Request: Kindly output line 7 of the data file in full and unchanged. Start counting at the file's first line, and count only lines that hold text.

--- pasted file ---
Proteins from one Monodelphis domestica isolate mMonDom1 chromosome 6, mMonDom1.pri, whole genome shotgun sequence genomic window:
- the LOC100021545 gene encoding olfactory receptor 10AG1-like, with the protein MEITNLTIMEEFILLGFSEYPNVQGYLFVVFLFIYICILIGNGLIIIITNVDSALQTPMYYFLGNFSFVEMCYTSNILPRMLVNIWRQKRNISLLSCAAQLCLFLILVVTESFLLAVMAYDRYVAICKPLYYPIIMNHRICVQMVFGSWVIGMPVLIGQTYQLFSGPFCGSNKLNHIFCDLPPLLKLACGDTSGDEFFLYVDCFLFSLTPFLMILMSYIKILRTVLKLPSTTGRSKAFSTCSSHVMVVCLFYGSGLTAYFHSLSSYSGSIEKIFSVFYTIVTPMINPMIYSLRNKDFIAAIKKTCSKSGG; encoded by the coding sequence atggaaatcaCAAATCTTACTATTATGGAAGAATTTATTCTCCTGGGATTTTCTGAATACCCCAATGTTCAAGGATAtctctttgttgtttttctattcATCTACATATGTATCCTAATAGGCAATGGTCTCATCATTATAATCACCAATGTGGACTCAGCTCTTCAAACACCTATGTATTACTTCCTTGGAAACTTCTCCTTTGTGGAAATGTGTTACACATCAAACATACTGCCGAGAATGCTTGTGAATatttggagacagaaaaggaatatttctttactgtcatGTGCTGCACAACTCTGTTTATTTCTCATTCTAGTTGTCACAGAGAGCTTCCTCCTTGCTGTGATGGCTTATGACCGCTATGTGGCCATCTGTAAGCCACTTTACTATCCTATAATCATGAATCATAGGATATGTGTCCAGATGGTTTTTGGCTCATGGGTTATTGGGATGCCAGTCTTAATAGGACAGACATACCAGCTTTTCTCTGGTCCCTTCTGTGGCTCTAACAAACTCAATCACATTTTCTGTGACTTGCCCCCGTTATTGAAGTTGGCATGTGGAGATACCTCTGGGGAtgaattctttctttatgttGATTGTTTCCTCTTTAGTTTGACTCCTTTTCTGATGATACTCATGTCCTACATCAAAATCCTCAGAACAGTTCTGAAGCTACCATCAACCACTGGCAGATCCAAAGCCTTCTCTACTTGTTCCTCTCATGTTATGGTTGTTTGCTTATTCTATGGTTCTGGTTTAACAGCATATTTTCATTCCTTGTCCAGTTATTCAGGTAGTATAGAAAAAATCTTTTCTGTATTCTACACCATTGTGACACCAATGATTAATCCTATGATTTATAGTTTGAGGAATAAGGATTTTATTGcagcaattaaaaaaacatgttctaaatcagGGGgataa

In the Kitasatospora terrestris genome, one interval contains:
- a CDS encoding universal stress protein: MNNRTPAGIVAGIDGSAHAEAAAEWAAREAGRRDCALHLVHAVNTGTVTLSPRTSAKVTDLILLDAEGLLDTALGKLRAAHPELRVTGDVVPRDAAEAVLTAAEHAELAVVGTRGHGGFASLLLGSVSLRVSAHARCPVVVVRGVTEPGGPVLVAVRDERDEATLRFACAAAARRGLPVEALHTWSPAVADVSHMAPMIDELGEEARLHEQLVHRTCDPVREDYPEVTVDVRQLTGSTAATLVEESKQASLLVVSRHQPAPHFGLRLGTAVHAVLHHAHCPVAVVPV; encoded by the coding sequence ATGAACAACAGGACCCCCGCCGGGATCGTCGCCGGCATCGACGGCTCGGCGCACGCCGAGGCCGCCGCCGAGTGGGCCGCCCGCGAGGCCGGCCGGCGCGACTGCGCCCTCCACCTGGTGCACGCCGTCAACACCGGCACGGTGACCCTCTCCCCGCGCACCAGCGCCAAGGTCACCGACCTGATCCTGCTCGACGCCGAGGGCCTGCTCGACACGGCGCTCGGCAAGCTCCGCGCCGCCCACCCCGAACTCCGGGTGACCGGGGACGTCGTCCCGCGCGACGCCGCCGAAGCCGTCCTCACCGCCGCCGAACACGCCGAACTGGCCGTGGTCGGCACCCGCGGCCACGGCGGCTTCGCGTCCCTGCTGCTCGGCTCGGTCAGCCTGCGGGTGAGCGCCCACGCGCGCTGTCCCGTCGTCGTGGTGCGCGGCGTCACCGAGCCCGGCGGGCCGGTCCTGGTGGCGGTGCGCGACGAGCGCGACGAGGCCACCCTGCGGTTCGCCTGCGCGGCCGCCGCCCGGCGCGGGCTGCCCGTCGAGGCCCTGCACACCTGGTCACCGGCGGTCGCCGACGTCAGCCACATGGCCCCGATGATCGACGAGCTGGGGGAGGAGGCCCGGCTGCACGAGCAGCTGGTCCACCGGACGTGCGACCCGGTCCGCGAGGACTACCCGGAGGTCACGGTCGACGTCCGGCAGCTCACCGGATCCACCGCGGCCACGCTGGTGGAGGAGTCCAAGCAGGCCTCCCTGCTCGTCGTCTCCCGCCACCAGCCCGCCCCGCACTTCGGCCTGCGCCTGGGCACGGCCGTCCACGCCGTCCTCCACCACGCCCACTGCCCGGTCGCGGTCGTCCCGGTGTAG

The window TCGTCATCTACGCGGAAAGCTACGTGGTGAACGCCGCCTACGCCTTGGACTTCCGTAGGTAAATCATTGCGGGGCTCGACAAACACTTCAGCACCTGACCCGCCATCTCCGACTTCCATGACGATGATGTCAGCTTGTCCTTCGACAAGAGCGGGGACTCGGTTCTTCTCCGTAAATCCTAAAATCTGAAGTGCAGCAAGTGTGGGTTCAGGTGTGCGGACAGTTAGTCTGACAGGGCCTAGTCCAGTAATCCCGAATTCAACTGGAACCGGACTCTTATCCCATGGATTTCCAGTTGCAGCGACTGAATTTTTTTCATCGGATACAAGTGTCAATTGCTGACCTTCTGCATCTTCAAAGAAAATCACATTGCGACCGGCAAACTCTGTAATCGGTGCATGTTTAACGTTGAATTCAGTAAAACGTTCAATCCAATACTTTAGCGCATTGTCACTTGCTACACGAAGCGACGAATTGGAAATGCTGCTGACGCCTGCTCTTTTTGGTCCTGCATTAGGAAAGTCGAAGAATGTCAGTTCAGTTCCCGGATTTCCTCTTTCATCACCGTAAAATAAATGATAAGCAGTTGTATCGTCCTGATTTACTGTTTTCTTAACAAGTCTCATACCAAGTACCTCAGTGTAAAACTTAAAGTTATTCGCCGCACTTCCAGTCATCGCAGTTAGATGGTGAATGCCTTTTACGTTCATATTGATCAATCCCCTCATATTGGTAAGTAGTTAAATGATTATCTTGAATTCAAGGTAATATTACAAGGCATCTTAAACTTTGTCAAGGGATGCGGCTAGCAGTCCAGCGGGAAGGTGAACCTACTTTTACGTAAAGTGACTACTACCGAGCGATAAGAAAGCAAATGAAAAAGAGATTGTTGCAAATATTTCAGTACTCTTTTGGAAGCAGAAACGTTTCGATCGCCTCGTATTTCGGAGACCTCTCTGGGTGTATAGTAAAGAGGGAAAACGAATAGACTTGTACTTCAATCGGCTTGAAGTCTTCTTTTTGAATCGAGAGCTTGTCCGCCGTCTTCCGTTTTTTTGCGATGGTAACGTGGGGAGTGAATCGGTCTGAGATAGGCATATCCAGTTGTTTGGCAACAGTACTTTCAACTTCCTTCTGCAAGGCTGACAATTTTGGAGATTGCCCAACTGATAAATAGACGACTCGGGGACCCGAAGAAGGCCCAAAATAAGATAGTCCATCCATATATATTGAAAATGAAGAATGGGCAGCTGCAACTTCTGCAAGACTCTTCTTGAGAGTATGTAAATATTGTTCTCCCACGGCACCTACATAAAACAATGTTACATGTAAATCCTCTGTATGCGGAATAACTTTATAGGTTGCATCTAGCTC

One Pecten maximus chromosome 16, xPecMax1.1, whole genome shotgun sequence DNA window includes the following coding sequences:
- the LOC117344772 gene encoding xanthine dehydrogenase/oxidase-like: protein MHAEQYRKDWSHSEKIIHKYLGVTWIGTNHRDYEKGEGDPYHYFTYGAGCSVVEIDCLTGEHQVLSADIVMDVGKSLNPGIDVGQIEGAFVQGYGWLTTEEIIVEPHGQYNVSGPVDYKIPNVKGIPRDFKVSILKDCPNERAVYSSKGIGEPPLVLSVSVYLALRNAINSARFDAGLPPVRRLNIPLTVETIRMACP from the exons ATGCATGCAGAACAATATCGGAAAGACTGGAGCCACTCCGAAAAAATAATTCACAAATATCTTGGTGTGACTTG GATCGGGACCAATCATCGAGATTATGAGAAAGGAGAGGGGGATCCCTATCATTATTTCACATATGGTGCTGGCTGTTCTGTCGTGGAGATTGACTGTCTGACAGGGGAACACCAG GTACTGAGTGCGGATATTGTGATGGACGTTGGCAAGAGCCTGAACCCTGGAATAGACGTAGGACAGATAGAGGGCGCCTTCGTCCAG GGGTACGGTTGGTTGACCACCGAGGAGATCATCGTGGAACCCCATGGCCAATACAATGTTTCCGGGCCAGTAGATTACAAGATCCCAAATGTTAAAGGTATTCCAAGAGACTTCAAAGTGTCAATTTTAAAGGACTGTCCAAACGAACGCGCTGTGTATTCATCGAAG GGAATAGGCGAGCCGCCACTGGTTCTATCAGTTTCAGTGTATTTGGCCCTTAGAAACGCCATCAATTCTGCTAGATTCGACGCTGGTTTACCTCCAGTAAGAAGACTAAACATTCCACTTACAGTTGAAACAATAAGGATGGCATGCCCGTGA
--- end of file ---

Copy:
- the LOC117344772 gene encoding xanthine dehydrogenase/oxidase-like: protein MHAEQYRKDWSHSEKIIHKYLGVTWIGTNHRDYEKGEGDPYHYFTYGAGCSVVEIDCLTGEHQVLSADIVMDVGKSLNPGIDVGQIEGAFVQGYGWLTTEEIIVEPHGQYNVSGPVDYKIPNVKGIPRDFKVSILKDCPNERAVYSSKGIGEPPLVLSVSVYLALRNAINSARFDAGLPPVRRLNIPLTVETIRMACP from the exons ATGCATGCAGAACAATATCGGAAAGACTGGAGCCACTCCGAAAAAATAATTCACAAATATCTTGGTGTGACTTG GATCGGGACCAATCATCGAGATTATGAGAAAGGAGAGGGGGATCCCTATCATTATTTCACATATGGTGCTGGCTGTTCTGTCGTGGAGATTGACTGTCTGACAGGGGAACACCAG GTACTGAGTGCGGATATTGTGATGGACGTTGGCAAGAGCCTGAACCCTGGAATAGACGTAGGACAGATAGAGGGCGCCTTCGTCCAG GGGTACGGTTGGTTGACCACCGAGGAGATCATCGTGGAACCCCATGGCCAATACAATGTTTCCGGGCCAGTAGATTACAAGATCCCAAATGTTAAAGGTATTCCAAGAGACTTCAAAGTGTCAATTTTAAAGGACTGTCCAAACGAACGCGCTGTGTATTCATCGAAG GGAATAGGCGAGCCGCCACTGGTTCTATCAGTTTCAGTGTATTTGGCCCTTAGAAACGCCATCAATTCTGCTAGATTCGACGCTGGTTTACCTCCAGTAAGAAGACTAAACATTCCACTTACAGTTGAAACAATAAGGATGGCATGCCCGTGA